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Opinion / Columnist

City Council should improve service delivery

15 Feb 2017 at 13:05hrs | Views
Service delivery is an essential function in the relation between local authorities and rate payers. The MDC-T led Harare City Council (HCC) should be encouraged to effectively improve its service delivery whilst in turn rate payers should pay their dues in a bid to bring back the sunshine status of our beloved city.  

This year, almost every part of the country received normal to above normal rainfall. However, the heavy rains that have been pouring since late last year have laid bare the HCC shortcomings much to the dismay of the long-suffering rate payers. Sadly, most roads in Harare suburbs are in a bad state characterized by deep potholes that most motorists are at risk of purchasing new sets of tyres after every four to five months. HCC should put extra effort to rehabilitate and maintain these roads, which have become a death trap.

In addition, there is really need for HCC to routinely cut long grass along road sides in the city. Due to continuous rainfall, grass is likely to grow at a fast rate than is normal. This long grass is dangerous for motorists as it obscures their vision, for instance, if one is driving towards a junction on the road, he/she will not see oncoming traffic and risk being involved in an accident. Many an accidents have been witnessed as a result.

Failure to maintain roads by local authorities does not only affect rate payers but the economy at large. Reports of tourists who bring in foreign currency avoiding countries with poor infrastructure are on record and no tourist is happy to visit a country with bad roads such as ours have become.

In most high density suburbs of Harare, HCC is failing to frequently collect refuse. The local authority should be reminded that it is a deadly health hazard bordering on a time bomb to skip a week or two of collecting refuse especially in this rainy season. Piles of refuse will expose citizens to diseases such as typhoid and the dreaded cholera.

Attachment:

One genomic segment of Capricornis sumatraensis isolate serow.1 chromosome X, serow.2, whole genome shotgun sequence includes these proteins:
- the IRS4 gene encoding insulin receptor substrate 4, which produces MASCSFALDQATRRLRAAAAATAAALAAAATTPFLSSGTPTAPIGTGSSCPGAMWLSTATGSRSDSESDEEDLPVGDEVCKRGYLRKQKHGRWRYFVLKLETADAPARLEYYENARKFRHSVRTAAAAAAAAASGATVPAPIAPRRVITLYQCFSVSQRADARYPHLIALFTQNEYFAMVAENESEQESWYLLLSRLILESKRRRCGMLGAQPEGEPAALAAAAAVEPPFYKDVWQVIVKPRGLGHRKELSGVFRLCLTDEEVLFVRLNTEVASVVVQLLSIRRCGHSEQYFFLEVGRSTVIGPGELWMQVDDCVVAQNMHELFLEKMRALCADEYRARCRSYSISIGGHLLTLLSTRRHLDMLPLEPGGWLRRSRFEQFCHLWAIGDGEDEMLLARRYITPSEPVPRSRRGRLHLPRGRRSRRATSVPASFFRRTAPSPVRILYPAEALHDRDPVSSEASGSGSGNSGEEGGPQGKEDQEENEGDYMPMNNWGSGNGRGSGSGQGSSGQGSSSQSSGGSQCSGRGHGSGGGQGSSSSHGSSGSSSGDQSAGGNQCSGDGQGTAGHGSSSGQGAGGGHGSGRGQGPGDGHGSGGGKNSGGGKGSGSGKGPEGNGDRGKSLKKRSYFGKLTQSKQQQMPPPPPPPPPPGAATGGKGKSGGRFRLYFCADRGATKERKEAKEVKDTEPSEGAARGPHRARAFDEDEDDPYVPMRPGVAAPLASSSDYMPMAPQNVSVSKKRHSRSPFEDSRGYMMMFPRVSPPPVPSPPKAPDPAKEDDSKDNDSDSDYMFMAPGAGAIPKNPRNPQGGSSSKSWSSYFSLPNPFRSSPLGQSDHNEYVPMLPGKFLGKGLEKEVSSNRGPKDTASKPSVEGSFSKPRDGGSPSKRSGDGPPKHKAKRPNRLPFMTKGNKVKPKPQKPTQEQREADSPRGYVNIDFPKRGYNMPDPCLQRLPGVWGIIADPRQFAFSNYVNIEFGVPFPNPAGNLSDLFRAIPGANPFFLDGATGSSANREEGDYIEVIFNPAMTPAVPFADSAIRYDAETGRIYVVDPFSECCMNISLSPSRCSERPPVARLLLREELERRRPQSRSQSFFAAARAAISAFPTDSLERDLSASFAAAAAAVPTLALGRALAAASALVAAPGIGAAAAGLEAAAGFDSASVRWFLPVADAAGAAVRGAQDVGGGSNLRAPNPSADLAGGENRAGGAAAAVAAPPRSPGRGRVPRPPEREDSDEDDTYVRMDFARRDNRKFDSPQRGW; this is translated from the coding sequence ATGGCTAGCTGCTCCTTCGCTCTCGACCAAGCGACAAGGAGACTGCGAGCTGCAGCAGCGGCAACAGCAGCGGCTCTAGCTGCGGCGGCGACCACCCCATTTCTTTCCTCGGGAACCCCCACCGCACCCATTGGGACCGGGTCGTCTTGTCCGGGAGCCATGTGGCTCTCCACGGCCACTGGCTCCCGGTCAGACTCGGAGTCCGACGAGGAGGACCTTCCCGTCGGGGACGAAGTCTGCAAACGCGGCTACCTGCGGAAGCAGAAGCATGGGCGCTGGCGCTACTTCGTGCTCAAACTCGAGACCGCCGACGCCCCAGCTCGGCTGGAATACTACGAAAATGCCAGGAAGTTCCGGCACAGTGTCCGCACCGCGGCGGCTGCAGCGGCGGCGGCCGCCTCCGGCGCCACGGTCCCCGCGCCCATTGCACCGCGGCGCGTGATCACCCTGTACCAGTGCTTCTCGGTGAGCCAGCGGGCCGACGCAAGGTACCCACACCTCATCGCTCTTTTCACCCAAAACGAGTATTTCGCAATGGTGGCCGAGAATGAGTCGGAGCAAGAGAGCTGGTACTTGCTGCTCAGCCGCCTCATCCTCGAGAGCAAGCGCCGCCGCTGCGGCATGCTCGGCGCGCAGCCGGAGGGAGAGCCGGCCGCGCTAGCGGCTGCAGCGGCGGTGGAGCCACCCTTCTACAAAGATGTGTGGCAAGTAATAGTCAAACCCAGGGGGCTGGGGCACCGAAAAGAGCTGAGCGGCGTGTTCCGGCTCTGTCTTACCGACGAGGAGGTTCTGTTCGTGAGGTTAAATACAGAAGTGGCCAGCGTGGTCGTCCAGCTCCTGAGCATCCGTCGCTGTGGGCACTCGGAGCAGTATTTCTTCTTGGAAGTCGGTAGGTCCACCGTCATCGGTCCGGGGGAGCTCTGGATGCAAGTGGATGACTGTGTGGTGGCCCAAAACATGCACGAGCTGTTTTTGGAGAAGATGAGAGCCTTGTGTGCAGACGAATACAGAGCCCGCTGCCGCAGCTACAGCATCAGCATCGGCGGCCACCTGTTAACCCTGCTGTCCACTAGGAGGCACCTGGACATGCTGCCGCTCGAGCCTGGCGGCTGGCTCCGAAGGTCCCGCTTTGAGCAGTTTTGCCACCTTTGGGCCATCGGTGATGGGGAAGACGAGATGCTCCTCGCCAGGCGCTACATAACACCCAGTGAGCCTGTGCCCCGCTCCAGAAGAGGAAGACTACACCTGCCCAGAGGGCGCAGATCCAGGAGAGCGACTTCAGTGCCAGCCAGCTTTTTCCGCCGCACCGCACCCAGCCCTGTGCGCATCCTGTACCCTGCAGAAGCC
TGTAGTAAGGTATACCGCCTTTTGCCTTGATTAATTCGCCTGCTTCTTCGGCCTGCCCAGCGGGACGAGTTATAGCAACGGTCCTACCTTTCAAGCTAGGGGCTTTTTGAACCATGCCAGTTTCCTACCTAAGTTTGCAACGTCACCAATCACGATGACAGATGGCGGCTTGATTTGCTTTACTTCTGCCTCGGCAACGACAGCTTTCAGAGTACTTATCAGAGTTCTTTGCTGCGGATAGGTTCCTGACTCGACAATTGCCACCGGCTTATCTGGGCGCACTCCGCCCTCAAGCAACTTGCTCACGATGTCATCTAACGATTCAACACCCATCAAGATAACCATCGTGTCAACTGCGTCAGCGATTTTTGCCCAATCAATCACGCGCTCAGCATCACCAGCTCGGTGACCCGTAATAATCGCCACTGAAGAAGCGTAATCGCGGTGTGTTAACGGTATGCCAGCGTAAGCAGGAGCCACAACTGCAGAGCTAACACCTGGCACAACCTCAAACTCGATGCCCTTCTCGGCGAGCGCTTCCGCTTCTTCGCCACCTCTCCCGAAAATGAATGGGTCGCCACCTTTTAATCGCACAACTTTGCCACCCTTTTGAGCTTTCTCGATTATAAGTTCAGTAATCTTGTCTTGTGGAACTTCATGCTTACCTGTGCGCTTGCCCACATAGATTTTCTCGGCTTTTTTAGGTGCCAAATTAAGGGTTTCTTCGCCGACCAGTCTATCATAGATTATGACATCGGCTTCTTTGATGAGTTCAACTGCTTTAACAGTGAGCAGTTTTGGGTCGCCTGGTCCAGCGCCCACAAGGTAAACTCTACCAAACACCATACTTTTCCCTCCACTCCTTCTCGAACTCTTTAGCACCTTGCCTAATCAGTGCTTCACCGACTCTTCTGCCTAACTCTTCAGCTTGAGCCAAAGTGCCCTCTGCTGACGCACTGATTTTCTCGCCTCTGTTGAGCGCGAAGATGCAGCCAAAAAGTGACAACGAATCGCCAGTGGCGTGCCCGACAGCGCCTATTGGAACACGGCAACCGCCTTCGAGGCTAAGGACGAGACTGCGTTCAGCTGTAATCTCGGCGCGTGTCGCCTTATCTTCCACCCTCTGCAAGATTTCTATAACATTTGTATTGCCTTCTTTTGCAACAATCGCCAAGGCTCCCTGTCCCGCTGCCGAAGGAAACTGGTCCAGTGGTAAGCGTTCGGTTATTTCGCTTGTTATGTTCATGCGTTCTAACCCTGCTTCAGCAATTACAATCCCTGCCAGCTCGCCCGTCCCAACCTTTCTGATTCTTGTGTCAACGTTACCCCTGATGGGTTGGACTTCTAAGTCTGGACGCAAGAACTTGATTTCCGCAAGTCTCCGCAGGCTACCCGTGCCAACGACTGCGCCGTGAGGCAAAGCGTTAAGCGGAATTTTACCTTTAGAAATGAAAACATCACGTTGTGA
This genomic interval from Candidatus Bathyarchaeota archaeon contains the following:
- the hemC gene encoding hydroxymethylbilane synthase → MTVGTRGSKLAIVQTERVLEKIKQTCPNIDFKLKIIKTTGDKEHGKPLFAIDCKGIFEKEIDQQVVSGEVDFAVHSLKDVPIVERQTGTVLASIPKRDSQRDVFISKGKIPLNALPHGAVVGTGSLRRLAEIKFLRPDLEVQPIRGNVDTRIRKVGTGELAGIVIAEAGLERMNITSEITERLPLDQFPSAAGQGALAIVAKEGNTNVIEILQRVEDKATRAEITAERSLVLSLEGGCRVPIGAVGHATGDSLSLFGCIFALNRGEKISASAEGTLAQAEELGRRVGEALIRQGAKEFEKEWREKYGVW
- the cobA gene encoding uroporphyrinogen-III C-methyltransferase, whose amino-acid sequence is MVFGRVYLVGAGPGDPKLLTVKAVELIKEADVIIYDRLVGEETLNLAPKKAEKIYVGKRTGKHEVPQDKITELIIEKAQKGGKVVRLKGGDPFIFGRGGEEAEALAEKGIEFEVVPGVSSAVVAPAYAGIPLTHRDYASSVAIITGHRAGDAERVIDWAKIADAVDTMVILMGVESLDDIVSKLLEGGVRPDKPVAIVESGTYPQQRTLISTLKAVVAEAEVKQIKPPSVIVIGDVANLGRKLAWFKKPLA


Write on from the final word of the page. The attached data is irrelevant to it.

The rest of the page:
Sad to note is that Harare city councillors consider enriching themselves at the expense of offering proper service delivery to the public. Most city council employees are being paid hefty salaries and meager allocation is being left for service provision. Council bosses should not abuse their privileges by paying themselves and other workers mega salaries which does not tally with service provision.

In that vein, city council should consider going back to the drawing board and revise its wage bill, thus, from the person at the top down to the least paid person, there is really need for salary reduction.

On the other hand, citizens who owe local authorities should make efforts in attempting to pay their dues.

 

Municipal authorities should find best ways and means of debt collection so as to recover the millions of dollars of unpaid rates. Like what ZESA successfully effected, introduction of pre-paid water meters will enable local authorities to take a certain percentage of their money owed which will also assist rate payers in lessening their arrears.

It is, however, disheartening to note that most local authorities' audit reports from the Auditor General's office reveal that the majority of council bosses are engaged in corrupt activities. It is an offence for councillors to be embroiled in underhand dealings. Corrupt officials are not suitable for holding public office and this compromises service delivery.

Truth be said, corruption by public officials does not just mean citizens money wasted. It also means that the public needs are not fairly and properly considered when projects are designed and implemented. Corruption undermines the quality of work and services, which in turn can negatively affect a functional business environment.

Last year, MDC-T secretary for Local Government, Eddie Cross openly admitted that their party has not been providing its councillors with information that assists them to carry out their duties effectively and efficiently. At one point, Harare Mayor, Bernard Manyenyeni indicated that service delivery is compromised by illiterate councilors and the evidence is there for all to see as service delivery is at its lowest since the country gained independence in 1980.

Most MDC-T led councils have been condemned for poor service delivery, mismanagement and corruption and the chickens will be coming home to roost in the next elections as fed up rate payers will obviously chuck out the deadwood in the Town House.



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